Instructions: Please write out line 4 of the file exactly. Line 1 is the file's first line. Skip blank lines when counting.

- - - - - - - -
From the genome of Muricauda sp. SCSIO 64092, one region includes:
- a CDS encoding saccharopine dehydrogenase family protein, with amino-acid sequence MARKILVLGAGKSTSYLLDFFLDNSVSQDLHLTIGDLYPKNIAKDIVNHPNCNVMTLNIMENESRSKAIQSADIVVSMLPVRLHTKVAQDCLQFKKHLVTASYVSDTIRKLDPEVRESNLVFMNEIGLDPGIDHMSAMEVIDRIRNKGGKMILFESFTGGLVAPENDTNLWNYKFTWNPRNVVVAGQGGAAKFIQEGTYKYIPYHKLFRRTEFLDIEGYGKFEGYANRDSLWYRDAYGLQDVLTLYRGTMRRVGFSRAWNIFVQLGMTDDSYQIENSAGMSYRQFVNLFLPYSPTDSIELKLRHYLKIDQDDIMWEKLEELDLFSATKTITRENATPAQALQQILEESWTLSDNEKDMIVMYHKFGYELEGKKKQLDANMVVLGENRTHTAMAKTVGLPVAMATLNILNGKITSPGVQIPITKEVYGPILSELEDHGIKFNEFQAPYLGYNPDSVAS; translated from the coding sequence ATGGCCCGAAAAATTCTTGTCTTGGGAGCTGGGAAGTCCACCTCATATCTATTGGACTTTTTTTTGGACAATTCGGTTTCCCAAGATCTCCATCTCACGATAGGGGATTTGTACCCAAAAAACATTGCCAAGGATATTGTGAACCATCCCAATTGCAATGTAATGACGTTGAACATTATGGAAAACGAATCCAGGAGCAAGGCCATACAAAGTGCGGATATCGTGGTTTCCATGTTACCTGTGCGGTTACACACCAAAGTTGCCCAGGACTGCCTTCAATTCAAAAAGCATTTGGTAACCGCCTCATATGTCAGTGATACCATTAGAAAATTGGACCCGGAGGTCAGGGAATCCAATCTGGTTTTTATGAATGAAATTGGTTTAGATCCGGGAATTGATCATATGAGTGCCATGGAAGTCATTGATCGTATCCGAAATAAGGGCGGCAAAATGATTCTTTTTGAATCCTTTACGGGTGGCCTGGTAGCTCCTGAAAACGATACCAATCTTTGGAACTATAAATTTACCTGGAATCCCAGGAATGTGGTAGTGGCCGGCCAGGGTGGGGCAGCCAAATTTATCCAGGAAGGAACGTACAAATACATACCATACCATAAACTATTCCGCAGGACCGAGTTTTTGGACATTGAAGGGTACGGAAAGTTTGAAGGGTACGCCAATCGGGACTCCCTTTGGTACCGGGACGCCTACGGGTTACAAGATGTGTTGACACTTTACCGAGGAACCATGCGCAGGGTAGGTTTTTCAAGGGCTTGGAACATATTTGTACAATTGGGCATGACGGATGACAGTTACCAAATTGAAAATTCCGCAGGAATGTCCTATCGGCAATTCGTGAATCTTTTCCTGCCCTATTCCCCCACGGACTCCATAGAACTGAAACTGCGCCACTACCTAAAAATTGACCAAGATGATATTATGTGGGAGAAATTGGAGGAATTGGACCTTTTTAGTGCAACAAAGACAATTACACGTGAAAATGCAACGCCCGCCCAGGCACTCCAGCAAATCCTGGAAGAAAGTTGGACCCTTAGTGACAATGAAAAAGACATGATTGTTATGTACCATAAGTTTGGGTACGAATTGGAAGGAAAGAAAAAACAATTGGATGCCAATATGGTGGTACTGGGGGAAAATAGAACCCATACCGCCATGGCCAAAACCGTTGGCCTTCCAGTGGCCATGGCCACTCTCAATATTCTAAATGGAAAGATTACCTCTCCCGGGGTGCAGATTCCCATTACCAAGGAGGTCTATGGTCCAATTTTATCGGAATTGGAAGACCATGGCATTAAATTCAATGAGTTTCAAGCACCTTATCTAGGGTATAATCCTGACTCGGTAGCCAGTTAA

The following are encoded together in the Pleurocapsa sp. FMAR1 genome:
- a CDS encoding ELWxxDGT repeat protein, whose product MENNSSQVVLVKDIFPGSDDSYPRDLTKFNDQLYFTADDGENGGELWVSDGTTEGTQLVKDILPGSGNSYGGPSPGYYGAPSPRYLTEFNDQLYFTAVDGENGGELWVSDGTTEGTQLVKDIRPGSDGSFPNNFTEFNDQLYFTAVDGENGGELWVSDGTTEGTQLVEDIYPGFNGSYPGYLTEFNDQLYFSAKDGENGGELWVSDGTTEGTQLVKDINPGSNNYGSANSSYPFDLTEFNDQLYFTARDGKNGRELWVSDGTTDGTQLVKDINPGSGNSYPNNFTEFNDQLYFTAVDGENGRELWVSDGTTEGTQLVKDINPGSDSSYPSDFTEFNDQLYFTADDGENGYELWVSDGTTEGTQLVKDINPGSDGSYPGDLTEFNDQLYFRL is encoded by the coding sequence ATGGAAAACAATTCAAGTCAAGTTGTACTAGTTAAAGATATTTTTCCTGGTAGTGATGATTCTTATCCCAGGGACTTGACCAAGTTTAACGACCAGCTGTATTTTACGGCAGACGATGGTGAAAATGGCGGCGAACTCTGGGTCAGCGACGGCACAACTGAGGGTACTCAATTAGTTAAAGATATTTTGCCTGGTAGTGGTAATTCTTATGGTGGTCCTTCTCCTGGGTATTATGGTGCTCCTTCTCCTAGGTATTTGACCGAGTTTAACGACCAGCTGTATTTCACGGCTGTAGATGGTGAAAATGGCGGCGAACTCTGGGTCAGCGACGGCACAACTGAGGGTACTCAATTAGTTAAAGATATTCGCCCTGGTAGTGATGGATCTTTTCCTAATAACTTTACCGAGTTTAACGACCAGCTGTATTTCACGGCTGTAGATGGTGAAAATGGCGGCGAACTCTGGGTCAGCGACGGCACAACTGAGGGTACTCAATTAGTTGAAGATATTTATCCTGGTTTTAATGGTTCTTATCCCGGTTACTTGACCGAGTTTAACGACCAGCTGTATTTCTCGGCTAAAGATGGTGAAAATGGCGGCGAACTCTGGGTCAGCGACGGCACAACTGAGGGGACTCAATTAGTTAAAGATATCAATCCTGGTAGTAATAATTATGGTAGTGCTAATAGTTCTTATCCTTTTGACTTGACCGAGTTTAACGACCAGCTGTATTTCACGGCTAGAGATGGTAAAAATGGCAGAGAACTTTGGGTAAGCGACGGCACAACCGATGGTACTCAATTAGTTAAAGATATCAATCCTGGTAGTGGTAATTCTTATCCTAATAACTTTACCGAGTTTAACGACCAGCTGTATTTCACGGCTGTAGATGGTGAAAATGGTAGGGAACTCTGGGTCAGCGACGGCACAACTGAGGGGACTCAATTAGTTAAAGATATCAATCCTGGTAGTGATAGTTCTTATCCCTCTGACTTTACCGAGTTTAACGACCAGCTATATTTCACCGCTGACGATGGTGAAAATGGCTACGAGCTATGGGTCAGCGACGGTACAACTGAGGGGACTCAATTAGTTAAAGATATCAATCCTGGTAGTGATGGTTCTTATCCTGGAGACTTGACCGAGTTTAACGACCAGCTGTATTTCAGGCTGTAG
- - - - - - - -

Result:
- a CDS encoding ELWxxDGT repeat protein, whose product MENNSSQVVLVKDIFPGSDDSYPRDLTKFNDQLYFTADDGENGGELWVSDGTTEGTQLVKDILPGSGNSYGGPSPGYYGAPSPRYLTEFNDQLYFTAVDGENGGELWVSDGTTEGTQLVKDIRPGSDGSFPNNFTEFNDQLYFTAVDGENGGELWVSDGTTEGTQLVEDIYPGFNGSYPGYLTEFNDQLYFSAKDGENGGELWVSDGTTEGTQLVKDINPGSNNYGSANSSYPFDLTEFNDQLYFTARDGKNGRELWVSDGTTDGTQLVKDINPGSGNSYPNNFTEFNDQLYFTAVDGENGRELWVSDGTTEGTQLVKDINPGSDSSYPSDFTEFNDQLYFTADDGENGYELWVSDGTTEGTQLVKDINPGSDGSYPGDLTEFNDQLYFRL is encoded by the coding sequence ATGGAAAACAATTCAAGTCAAGTTGTACTAGTTAAAGATATTTTTCCTGGTAGTGATGATTCTTATCCCAGGGACTTGACCAAGTTTAACGACCAGCTGTATTTTACGGCAGACGATGGTGAAAATGGCGGCGAACTCTGGGTCAGCGACGGCACAACTGAGGGTACTCAATTAGTTAAAGATATTTTGCCTGGTAGTGGTAATTCTTATGGTGGTCCTTCTCCTGGGTATTATGGTGCTCCTTCTCCTAGGTATTTGACCGAGTTTAACGACCAGCTGTATTTCACGGCTGTAGATGGTGAAAATGGCGGCGAACTCTGGGTCAGCGACGGCACAACTGAGGGTACTCAATTAGTTAAAGATATTCGCCCTGGTAGTGATGGATCTTTTCCTAATAACTTTACCGAGTTTAACGACCAGCTGTATTTCACGGCTGTAGATGGTGAAAATGGCGGCGAACTCTGGGTCAGCGACGGCACAACTGAGGGTACTCAATTAGTTGAAGATATTTATCCTGGTTTTAATGGTTCTTATCCCGGTTACTTGACCGAGTTTAACGACCAGCTGTATTTCTCGGCTAAAGATGGTGAAAATGGCGGCGAACTCTGGGTCAGCGACGGCACAACTGAGGGGACTCAATTAGTTAAAGATATCAATCCTGGTAGTAATAATTATGGTAGTGCTAATAGTTCTTATCCTTTTGACTTGACCGAGTTTAACGACCAGCTGTATTTCACGGCTAGAGATGGTAAAAATGGCAGAGAACTTTGGGTAAGCGACGGCACAACCGATGGTACTCAATTAGTTAAAGATATCAATCCTGGTAGTGGTAATTCTTATCCTAATAACTTTACCGAGTTTAACGACCAGCTGTATTTCACGGCTGTAGATGGTGAAAATGGTAGGGAACTCTGGGTCAGCGACGGCACAACTGAGGGGACTCAATTAGTTAAAGATATCAATCCTGGTAGTGATAGTTCTTATCCCTCTGACTTTACCGAGTTTAACGACCAGCTATATTTCACCGCTGACGATGGTGAAAATGGCTACGAGCTATGGGTCAGCGACGGTACAACTGAGGGGACTCAATTAGTTAAAGATATCAATCCTGGTAGTGATGGTTCTTATCCTGGAGACTTGACCGAGTTTAACGACCAGCTGTATTTCAGGCTGTAG